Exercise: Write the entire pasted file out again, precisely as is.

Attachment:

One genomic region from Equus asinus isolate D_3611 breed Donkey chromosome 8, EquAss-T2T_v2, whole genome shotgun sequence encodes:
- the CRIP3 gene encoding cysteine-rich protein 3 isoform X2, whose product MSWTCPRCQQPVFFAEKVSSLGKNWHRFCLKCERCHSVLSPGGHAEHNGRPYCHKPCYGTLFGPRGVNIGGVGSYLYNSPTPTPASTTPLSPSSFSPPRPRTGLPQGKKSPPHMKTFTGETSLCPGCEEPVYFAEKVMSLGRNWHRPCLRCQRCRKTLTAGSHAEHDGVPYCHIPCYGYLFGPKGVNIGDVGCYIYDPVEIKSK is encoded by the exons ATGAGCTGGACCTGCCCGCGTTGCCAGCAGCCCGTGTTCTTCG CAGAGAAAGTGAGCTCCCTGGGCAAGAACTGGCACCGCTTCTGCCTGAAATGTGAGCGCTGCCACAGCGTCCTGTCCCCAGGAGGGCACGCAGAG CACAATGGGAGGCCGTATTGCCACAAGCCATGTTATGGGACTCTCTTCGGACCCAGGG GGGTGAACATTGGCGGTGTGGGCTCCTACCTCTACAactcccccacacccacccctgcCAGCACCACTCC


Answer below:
One genomic region from Equus asinus isolate D_3611 breed Donkey chromosome 8, EquAss-T2T_v2, whole genome shotgun sequence encodes:
- the CRIP3 gene encoding cysteine-rich protein 3 isoform X2, whose product MSWTCPRCQQPVFFAEKVSSLGKNWHRFCLKCERCHSVLSPGGHAEHNGRPYCHKPCYGTLFGPRGVNIGGVGSYLYNSPTPTPASTTPLSPSSFSPPRPRTGLPQGKKSPPHMKTFTGETSLCPGCEEPVYFAEKVMSLGRNWHRPCLRCQRCRKTLTAGSHAEHDGVPYCHIPCYGYLFGPKGVNIGDVGCYIYDPVEIKSK is encoded by the exons ATGAGCTGGACCTGCCCGCGTTGCCAGCAGCCCGTGTTCTTCG CAGAGAAAGTGAGCTCCCTGGGCAAGAACTGGCACCGCTTCTGCCTGAAATGTGAGCGCTGCCACAGCGTCCTGTCCCCAGGAGGGCACGCAGAG CACAATGGGAGGCCGTATTGCCACAAGCCATGTTATGGGACTCTCTTCGGACCCAGGG GGGTGAACATTGGCGGTGTGGGCTCCTACCTCTACAactcccccacacccacccctgcCAGCACCACTCC